That’s stating the obvious. Any mineral with a density of more than one gram per cubic centimeter sinks. The density of an ax is approximately 7.2  gram per cubic centimeter. Simply put: Axe heads don’t float; at least not as a rule.

How does Elisha respond? He prays a ridiculous prayer.

 2 Kings 6:6 (NKJV)
6 So the man of God said, "Where did it fall?" And he showed him the place. So he cut off a stick, and threw it in there; and he made the iron float.

Elisha cuts a stick and throws it into the water and the axe head floats to the surface.

Why do I love this miracle so much?

Because it is not life threatening, it is life instructing. When you see God work miracles in small things you are more likely to trust Him in bigger things. That’s the way God sees it too.

Matthew 25:23 (NKJV)
23 His lord said to him, 'Well done, good and faithful servant; you have been faithful over a few things, I will make you ruler over many things. Enter into the joy of your lord.'

By attempting things that cannot be humanly done then we are re-learning the way we look at the world.  It’s called renewing your mind.

Romans 12:2 (NKJV)
2 And do not be conformed to this world, but be transformed by the renewing of your mind, that you may prove what is that good and acceptable and perfect will of God.

According to psychiatrists there are only two fears we are born with. The rest we learn through experiences. They are the fear of falling and of loud noises. But they can account for about 2,000 learned fears.  If they are learned that means they can be unlearned. 

Think of your fears as mental lions; mental lions in snowy pits. What’s your first inclination?

You leave the lion in the pit and slink away before he catches your scent; the scent of fear. But if we don’t chase that lion into the pit he will keep us defeated for the rest of our lives. God loves us so much that He wants us to get beyond our fears. The question is, “do you think he loves you enough to help you face your fears?”

 1 John 4:18 (NKJV)
18 There is no fear in love; but perfect love casts out fear, because fear involves torment. But he who fears has not been made perfect in love.

The goal of love is fearlessness!

What are you afraid of?

 Lion chasers don’t hide from things they fear. They chase them down.  They expose themselves to the source of their fear knowing that God loves them enough to get them through the experience.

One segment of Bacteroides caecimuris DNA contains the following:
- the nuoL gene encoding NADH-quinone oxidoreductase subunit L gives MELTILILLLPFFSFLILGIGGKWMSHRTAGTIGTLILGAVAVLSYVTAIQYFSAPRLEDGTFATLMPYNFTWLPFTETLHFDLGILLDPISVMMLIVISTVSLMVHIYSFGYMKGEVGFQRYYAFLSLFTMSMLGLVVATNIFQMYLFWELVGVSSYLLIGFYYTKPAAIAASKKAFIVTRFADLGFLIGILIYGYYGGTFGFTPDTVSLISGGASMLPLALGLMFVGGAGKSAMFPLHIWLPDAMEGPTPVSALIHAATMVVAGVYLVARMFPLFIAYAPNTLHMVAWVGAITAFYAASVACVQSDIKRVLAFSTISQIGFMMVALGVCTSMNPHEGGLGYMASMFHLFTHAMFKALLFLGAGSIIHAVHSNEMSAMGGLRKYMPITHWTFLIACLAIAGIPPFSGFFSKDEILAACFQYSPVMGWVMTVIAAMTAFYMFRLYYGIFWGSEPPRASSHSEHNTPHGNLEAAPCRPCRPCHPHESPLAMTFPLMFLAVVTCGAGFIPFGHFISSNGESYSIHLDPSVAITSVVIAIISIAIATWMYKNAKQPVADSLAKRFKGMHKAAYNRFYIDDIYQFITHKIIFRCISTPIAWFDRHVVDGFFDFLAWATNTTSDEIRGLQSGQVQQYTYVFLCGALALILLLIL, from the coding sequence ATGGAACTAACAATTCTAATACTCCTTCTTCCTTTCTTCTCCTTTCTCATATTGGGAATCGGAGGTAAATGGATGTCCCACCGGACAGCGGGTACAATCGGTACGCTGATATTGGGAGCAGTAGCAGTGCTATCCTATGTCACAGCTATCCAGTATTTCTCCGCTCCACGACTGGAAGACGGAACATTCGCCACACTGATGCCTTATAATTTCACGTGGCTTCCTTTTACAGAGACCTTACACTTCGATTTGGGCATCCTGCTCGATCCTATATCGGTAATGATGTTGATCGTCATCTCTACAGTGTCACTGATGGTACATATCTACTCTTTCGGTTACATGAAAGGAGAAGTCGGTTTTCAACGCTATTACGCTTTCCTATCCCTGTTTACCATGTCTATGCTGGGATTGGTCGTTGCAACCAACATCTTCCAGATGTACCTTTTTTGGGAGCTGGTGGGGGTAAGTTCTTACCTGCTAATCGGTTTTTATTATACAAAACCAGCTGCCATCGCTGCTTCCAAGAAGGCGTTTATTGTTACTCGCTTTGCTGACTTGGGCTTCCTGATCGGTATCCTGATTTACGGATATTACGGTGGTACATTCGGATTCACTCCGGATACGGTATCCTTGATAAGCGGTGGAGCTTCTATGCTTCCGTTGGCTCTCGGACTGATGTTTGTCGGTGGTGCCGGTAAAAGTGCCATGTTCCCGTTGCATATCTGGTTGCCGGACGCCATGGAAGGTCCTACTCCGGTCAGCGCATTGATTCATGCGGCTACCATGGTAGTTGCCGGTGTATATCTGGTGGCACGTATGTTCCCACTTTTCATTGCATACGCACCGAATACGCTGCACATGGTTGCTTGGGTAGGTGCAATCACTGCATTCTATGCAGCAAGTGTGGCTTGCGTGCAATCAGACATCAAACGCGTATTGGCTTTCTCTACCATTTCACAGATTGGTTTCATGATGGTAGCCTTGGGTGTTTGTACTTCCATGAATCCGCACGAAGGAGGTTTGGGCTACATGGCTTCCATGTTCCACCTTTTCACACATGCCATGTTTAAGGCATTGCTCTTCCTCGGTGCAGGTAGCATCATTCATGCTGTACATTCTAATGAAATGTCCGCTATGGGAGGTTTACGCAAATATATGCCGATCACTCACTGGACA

The more you are willing to risk, the more God can use you. If you are willing to risk everything, there is nothing God cannot do in and through you.


Who is Aslan?

I am going to recommend you do something this Christmas holiday. When you can get a moment after all the other things you have to get done; go see a movie. Not just any movie, I want you to go see "Voyage of the Dawntreader." This is the latest installment in the Narnia series by C.S. Lewis. This is not a review of the movie. I haven't gone to see it either. However, it is on our list of to-dos after our oldest son's wedding and all the Christmas festivities have passed. I have read the book. Those who have seen the movie say it is one of the most entertaining movies in a long time. But I have another reason for you to see the movie. I would like your opinion. Can you come up with any other any answer besides Jesus Christ as to the identity of Aslan the lion. If you have seen or read the other movies or books you may consider this an absurd question. Well not according to the actor whose voice is used for Aslan in the movie. Liam Neeson says that he sees evidence of all great religious leaders in Aslan. In a recent interview he said he sees the Buddha and Muhammad as well as Jesus in the character. What?

Is Mr. Neeson so blind as to not recognize Christ in Aslan? Or is he afraid to speak the truth? Is it more expedient to be politically correct even when it goes against the intent of the author? How would Lewis react to an actor arbitrarily changing the anthropomorphic identity of the main character of this classic story? I suppose it is not unlike liberal theologians who attempt to change the identity of Jesus under the veneer of investigative scholarship. For years preachers, professors and competing religions have attempted to strip Jesus of His deity and even His virgin birth. They have cast doubt upon the very Word of God that identifies His unique place in human history. They have labelled Him everything from a mis-guided cleric, a good but fallible man, and even gone as far as to deny his existence by changing the way we mark time. (Scholars have now gone to B.C.E. and C.E. instead of B.C. and A.D.) As Christians we have to stand up for the truth that has set us free. Jesus is God's own Son. He was born of a virgin and lived a life confronted with every form of temptation yet free from sin. He literally, not figuratively, died on the cross and literally, not figuratively, rose bodily on the third day. He will return again to reward His followers and punish sin. Sorry, if that's not politically correct, but it's the Gospel.

So go see the movie. See if you recognize anyone else as Aslan. Then pray for people like Mr. Neeson who have been privileged to portray Christ to millions but who have missed the truth for themselves.